Via Piccolomini (Photo credit: @mariannaalvarenz-Instagram)

  •  The “motorized” painting of Rubens

Rubens painted a work entitled Angels Adoring the Madonna Vallicelliana, which is displayed in the church of Santa Maria Valicella. It incorporates a special feature, a panel that could be removed to reveal behind it the holy image it was designed to protect. The priest usually moves it with a remote control after the Saturday Mass.

  • The Zuccari Palace

Close to Spanich Steps, this palace seems to be like others. But it’s not true. It is also known as “a monster house” because its door and windows are monsters’ faces with their mounths wide open.

Palazzetto Zuccari (Photo credit: @lubi1982-Instagram)

Rome is a city to discover…Don’t you think?

Be my Valentine: three romantic spots in Rome

St.Valentine’s Day is almost here and Rome is a very romantic place to declare Eternal love. You have plenty of things to do. But if you are looking for something very special, you just can’t miss these three tips from who knows Rome very well (and fell in love in and with the Eternal City!)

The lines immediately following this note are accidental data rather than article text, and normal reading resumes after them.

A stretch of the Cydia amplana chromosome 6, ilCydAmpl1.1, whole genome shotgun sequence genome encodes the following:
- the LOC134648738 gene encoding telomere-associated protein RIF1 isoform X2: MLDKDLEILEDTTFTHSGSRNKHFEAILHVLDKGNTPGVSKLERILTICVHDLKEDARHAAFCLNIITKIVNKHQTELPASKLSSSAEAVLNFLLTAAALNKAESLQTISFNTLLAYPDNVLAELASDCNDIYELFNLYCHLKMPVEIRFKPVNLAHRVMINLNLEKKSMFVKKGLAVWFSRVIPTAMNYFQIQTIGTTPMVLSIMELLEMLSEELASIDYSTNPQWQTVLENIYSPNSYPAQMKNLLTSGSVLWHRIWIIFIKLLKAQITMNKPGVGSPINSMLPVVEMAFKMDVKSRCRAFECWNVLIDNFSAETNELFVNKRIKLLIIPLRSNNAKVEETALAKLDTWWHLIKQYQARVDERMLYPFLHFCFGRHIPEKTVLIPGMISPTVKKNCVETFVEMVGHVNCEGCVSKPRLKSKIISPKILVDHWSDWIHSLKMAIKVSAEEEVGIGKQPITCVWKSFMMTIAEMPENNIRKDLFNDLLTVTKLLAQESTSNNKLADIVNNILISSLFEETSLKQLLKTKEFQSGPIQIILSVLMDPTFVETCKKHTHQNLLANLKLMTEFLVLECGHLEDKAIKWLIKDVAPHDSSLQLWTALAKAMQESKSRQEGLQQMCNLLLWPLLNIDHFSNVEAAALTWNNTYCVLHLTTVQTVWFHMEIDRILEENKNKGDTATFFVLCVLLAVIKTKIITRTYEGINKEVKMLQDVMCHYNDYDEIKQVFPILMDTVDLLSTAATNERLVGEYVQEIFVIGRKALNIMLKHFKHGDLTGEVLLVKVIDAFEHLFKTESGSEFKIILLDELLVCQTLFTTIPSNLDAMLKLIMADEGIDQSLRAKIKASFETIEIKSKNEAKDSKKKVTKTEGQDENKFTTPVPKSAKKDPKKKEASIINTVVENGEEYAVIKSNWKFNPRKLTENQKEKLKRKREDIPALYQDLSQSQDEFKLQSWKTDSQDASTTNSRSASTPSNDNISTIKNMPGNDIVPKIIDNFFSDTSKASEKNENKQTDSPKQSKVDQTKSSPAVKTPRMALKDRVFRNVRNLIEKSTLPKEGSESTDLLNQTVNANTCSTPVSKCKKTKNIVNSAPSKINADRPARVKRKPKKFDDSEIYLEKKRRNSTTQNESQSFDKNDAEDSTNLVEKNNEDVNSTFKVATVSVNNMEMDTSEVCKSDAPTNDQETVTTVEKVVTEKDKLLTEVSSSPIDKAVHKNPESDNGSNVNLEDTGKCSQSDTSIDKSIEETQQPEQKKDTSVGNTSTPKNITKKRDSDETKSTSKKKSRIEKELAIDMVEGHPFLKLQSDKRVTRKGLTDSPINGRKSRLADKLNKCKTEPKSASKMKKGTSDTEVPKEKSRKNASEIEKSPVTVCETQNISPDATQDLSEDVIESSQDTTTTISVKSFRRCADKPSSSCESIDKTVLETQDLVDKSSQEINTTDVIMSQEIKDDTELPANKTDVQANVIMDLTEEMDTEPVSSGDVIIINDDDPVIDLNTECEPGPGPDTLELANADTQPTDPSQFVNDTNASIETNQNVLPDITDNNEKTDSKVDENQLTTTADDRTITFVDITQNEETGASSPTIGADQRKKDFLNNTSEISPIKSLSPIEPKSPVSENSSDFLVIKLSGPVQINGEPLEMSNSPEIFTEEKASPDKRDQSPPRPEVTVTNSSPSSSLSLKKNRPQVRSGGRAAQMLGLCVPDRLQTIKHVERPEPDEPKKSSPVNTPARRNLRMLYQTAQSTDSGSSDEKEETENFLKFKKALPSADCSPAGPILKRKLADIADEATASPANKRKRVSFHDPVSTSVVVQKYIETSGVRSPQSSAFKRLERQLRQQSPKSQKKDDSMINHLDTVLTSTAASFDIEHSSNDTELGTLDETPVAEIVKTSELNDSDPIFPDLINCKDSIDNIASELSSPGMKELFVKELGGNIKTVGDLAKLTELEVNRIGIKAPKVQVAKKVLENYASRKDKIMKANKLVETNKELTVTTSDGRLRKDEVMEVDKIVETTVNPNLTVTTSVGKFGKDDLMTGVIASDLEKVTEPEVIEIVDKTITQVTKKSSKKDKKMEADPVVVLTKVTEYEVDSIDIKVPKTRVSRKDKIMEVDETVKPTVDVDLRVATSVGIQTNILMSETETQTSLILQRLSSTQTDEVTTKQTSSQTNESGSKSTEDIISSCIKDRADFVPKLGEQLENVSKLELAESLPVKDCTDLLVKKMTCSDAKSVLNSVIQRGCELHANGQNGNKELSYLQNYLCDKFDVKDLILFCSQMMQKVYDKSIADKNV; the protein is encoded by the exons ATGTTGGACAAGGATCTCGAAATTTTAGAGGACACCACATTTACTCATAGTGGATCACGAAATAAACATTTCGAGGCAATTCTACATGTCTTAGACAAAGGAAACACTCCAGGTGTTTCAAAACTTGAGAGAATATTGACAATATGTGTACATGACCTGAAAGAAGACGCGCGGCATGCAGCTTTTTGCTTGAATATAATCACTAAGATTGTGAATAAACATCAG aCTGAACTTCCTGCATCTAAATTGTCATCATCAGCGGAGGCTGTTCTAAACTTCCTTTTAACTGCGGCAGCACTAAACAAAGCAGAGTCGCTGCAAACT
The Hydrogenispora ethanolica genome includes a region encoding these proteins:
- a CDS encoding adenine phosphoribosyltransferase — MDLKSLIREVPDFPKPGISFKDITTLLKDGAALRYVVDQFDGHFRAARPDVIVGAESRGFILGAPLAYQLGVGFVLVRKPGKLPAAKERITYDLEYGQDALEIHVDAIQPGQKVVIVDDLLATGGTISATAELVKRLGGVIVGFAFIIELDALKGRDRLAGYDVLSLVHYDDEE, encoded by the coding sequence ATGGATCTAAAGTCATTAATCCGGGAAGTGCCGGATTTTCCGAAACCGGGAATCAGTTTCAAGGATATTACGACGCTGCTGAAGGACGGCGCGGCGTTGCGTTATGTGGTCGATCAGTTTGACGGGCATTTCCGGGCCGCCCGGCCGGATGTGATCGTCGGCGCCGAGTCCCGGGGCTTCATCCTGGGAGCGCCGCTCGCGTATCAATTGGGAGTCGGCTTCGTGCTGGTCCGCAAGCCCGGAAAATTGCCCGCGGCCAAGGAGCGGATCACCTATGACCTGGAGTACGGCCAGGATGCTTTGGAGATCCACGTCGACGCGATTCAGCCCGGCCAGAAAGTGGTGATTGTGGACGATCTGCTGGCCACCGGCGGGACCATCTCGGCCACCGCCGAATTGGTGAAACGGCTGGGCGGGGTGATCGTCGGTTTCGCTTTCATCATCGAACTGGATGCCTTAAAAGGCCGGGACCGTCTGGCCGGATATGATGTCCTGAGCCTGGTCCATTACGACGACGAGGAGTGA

Monte Mario

Monte Mario is the highest hill in Rome north of the Vatican. It’s famous among Romans because at the night you can enjoy a breathtaking view of the city. There you can also find “il Vialetto degli Innamorati”, that is “The street of the lovers” and Lo Zodiaco restaurant, where you can have meals or  some drinks while reciting love poems.

1448145319660629750_montemario

Photo credit: @michela_carusone-Instagram

Castel Sant’Angelo

Walking hand in hand has never been so exciting: Ponte Sant’Angelo becomes magic during the night. It’s bright, uncrowded and mysterious: Castel Sant’Angelo, with its majesty and amazing beauty is just in front of you. If you want to propose, it’s the right place. Trust us.

Photo credit: @giova_gallu-Instagram

Photo credit: @giova_gallu-Instagram

Ponte Milvio

It’s probably the most romantic bridge in the city: Ponte Milvio used to be full of padlocks with love promises written on them. Kiss each other while looking at the fantastic view on the river Tiber: it will be unforgettable. You can spend the rest of the night at one of the bars and restaurants all around the area, which are really nice.

Photo credit: @turistiperhobby-Instagram

Photo credit: @turistiperhobby-Instagram

 

“To get the full value of a joy you must have somebody to divide it with.” 

Mark Twain